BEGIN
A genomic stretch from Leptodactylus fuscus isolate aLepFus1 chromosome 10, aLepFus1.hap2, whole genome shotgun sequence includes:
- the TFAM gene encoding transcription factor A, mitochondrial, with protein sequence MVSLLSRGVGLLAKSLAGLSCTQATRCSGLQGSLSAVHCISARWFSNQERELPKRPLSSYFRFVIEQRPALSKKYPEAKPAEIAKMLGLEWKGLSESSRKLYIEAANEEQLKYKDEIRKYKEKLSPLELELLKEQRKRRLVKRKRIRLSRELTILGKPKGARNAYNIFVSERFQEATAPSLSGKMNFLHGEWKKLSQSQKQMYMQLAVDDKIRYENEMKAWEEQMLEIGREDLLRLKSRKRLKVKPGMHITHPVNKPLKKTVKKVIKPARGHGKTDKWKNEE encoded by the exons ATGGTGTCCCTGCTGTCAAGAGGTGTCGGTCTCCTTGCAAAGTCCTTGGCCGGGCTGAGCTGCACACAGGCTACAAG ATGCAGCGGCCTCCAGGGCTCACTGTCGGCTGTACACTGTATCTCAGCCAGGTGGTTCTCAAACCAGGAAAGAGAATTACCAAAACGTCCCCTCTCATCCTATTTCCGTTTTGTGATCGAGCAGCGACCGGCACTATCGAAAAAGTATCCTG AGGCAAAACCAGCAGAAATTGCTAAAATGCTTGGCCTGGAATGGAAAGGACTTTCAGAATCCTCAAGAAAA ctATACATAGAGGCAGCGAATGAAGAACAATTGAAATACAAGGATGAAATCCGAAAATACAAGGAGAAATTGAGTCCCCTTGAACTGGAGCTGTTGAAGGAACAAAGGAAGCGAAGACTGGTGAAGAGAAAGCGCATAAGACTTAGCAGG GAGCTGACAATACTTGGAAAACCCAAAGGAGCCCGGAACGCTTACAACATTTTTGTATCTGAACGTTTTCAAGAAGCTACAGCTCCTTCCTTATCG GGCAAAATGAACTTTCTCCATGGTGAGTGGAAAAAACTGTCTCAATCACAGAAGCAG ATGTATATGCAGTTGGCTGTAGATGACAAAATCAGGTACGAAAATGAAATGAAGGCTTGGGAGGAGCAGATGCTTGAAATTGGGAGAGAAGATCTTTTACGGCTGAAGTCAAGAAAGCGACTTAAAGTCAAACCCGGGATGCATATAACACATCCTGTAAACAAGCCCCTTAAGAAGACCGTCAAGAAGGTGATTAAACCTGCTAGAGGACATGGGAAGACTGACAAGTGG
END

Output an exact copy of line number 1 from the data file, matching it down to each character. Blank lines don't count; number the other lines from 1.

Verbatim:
A genomic stretch from Leptodactylus fuscus isolate aLepFus1 chromosome 10, aLepFus1.hap2, whole genome shotgun sequence includes: